Czech leaders have approved a plan to evacuate Afghan staffers at the Czech embassy in Kabul.
The Czechs already had evacuated their own diplomats from the embassy and transported them to Kabul´s international airport.
Czech Foreign Minister Jakub Kulhanek said Afghan staffers are at risk of “death and torture” if they stay, adding, “We simply can’t allow that to happen.”
The announcement Sunday came as the Taliban seized the last major city outside of Kabul held by the country´s central government, cutting off the capital to the east.
Defense Minister Lubomir Metnar said the Czechs will help those Afghans who worked with Czech troops during their deployment in NATO missions.
Metnar said his country is ready to take care of Afghan interpreters and their families. “We will relocate those who have asked, to the Czech Republic,” Metnar said. The evacuation flights should take place in the next days.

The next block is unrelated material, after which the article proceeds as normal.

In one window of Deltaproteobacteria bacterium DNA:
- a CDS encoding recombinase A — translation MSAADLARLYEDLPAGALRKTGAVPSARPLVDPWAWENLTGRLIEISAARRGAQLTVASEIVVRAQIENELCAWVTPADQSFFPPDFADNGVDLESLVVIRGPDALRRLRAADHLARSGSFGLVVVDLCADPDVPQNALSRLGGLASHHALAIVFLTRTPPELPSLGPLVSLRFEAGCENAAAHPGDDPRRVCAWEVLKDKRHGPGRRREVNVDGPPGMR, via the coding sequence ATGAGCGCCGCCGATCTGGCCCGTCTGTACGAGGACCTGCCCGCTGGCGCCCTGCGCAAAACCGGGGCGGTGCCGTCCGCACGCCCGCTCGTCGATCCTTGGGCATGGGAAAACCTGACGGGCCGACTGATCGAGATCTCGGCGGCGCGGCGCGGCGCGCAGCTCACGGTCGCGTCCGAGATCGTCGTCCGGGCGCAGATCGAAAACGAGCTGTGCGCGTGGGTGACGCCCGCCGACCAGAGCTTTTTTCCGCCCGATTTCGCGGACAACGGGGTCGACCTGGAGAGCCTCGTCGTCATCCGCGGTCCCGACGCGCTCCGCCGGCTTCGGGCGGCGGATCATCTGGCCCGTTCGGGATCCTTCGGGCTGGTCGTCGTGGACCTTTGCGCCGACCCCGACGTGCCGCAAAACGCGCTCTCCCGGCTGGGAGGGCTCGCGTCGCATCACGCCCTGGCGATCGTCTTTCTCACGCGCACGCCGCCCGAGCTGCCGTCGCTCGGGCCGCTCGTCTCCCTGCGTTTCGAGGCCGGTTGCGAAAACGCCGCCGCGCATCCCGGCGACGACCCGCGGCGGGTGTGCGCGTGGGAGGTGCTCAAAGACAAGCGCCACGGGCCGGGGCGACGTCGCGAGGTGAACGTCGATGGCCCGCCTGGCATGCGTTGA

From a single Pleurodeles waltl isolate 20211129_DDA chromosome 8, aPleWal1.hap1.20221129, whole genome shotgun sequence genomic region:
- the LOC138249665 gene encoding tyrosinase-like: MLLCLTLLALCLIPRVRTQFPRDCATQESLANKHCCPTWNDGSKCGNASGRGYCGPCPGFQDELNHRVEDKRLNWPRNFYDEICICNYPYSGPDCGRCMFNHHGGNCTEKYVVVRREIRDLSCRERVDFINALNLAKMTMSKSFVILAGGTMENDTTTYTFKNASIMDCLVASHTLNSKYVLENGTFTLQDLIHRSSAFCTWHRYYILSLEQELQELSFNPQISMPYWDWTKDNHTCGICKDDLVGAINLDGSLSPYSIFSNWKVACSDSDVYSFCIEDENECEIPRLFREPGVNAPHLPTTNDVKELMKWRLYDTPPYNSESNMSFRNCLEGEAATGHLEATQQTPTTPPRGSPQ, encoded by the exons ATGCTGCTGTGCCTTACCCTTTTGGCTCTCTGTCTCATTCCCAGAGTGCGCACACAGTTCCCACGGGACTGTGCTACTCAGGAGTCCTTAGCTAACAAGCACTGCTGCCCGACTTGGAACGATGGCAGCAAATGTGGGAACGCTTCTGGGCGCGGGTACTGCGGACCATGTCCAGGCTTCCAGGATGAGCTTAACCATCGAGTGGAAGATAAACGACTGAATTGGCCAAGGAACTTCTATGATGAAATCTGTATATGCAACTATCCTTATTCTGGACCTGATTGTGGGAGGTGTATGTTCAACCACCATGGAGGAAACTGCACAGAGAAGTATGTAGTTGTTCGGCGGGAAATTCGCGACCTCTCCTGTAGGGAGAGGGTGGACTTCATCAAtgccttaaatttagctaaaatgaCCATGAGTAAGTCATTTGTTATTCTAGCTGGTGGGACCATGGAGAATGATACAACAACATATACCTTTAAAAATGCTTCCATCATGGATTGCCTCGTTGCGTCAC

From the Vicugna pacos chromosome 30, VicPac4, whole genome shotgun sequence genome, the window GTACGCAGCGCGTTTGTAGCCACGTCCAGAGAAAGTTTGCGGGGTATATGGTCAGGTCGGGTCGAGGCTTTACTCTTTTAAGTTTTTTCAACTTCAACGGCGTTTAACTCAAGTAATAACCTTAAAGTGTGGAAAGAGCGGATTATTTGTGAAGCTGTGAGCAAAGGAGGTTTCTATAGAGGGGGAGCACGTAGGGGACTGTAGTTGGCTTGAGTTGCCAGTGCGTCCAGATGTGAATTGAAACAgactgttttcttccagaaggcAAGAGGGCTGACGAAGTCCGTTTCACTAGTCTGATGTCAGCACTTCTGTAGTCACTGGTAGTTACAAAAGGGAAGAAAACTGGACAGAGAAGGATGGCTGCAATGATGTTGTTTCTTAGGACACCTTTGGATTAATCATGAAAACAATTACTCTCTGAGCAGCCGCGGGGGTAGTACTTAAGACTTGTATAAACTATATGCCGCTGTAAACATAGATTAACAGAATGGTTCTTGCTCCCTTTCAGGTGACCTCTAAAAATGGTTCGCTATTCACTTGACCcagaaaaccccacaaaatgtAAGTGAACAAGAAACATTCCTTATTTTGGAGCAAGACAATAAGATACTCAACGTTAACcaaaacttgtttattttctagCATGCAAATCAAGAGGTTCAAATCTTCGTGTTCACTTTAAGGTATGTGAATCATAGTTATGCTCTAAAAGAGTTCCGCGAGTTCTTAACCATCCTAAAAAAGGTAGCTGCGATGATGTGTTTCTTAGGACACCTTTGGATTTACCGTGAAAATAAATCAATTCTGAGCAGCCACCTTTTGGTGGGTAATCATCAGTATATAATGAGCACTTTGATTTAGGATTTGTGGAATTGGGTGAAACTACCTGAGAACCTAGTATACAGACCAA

Afghan president flees the country
Afghanistan’s embattled president left the country Sunday, joining his fellow citizens and foreigners in a stampede fleeing the advancing Taliban and signaling the end of a 20-year Western experiment aimed at remaking Afghanistan.
The Taliban entered the capital early Sunday and an official in the militant group said it would soon announce the Islamic Emirate of Afghanistan from the presidential palace — a return rich in symbolism to the name of the country under the Taliban government ousted by U.S.-led forces after the 9/11 attacks.
Afghans fearing that the Taliban could reimpose the kind of brutal rule that all but eliminated women’s rights rushed to leave the country as well, lining up at cash machines to withdraw their life savings.
The desperately poor — who had left homes in the countryside for the presumed safety of the capital — remained in their thousands in parks and open spaces throughout the city.